Speaking the Unspeakable: Sounds of the Middle East Conflict (Springer, 2016)
This book searches for words where words seem insufficient to express the dynamic truths of an experienced conflict. It explores how a metaphoric understanding of the Middle East as an open space full of resonating sound bodies can be applied to the Middle East Conflict. Through inquiring into the experienced truths of large-scale political violence, Adham Hamed suggests that music carries a potential for speaking ‘unspeakable’ truths. He explores hidden layers and narratives by applying the transrational approach to Peace Studies and proposes a non-territorial understanding of conflict. Hamed proposes that security and justice discourses make up the dominant primary themes in this context. Support for this claim is provided in the second part of this book, where the Israeli-Palestinian group The Jerusalem Youth Chorus and the Egyptian band Eskenderella are examined as case studies. This book uncovers where their truths meet within and beyond the restrictions of formalized language. It shows how singers and audience alike are guided by the energy of the moment as they speak a truth that is an expression of a deep resonance. This resonance can penetrate all layers of a persona, connecting the personal self to everything in one’s social space. Hamed concludes that in such moments there is the largest potential for revolutionary change in the dynamics of a rigid conflict.
Click here to listen to the sounds of the Jerusalem Youth Chorus and Eskenderella:
Audio Track 3 will be available soon.
Audio Track 4: will be available soon.
Revolution as a Process: The Case of the Egyptian Uprising (Wiener Verlag für Sozialforschung, 2014)
My first edited volume ‘Revolution as a Process: The Case of the Egyptian Uprising’, has been published at the Vienna Publishing House for Social Science Research in June 2014.
As Egyptian society stands at a point of extreme polarization, this book about the Egyptian Revolution makes an important contribution to current debates about the Arab uprisings by bringing together theoretical and practitioner’s perspectives. The clear aim of this edited volume of the series Contemporary Studies on the MENA Region is not to construct a singular narrative about the revolution but rather to highlight the multiplicity and complexity of perspectives and theoretical lenses. Consequently, this book brings together authors from diverse academic and cultural backgrounds, from the Middle East and the Global North, to raise their voices. This publication addresses scholars of the social sciences, peace and conflict research as well as anyone interested indeveloping a better understanding of the political situation in Egypt.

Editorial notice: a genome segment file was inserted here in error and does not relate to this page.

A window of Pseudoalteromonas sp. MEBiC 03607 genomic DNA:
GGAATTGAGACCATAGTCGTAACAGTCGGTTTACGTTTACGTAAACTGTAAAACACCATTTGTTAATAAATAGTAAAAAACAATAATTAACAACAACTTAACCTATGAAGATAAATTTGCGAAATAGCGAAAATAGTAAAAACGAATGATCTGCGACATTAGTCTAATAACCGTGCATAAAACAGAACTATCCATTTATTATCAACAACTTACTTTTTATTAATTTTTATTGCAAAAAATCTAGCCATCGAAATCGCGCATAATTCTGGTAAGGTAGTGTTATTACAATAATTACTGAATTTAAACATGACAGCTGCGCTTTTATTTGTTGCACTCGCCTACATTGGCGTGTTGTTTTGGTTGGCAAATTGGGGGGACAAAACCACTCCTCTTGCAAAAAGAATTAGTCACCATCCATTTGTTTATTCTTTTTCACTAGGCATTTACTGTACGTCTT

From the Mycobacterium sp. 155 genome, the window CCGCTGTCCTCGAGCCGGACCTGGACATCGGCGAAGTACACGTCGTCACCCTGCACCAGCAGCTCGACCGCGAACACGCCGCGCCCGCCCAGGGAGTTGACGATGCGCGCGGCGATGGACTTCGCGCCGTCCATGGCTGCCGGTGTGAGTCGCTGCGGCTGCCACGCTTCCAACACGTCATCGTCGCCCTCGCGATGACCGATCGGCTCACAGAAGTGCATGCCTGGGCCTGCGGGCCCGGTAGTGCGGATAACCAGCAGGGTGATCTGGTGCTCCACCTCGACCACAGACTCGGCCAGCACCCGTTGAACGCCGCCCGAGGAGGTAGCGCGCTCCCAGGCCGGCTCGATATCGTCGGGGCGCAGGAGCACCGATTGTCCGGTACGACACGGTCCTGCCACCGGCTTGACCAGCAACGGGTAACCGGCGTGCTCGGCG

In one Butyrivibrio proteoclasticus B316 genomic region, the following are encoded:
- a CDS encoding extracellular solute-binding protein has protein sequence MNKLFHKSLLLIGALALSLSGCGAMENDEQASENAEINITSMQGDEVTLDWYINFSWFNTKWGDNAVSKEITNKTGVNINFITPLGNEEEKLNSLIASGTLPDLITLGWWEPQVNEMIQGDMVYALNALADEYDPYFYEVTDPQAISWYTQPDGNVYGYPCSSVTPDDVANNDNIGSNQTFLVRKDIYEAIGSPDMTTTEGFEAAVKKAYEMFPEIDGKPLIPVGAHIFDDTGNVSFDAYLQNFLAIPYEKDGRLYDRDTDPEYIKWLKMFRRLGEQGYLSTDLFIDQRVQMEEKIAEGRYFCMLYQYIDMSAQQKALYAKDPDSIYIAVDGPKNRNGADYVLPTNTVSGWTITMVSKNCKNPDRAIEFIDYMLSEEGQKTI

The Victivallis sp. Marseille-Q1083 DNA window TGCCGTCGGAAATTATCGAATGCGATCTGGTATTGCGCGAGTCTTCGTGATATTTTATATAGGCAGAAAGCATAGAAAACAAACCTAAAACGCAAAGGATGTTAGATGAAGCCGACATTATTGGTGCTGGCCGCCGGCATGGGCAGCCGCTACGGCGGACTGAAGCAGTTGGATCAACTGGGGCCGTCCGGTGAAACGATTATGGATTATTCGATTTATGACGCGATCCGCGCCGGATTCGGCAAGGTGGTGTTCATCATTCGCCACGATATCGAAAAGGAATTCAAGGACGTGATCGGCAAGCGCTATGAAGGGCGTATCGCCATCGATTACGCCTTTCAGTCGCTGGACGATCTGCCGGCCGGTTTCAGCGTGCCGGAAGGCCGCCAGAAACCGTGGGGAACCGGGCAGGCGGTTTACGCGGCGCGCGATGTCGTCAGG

“It is rather easy to say no to a dictator, a ruler or a political system, but it is exhausting to build a new society. This requires the constant effort of dedicated generations. This book embraces not a master plan for a better future but it reflects from where this splendid young generation has to start anyway, the thorny challenges that are waiting for them on their path, the uncertainty of social or political reward.”
– Wolfgang Dietrich, UNESCO Chair for Peace Studies, University of Innsbruck, Austira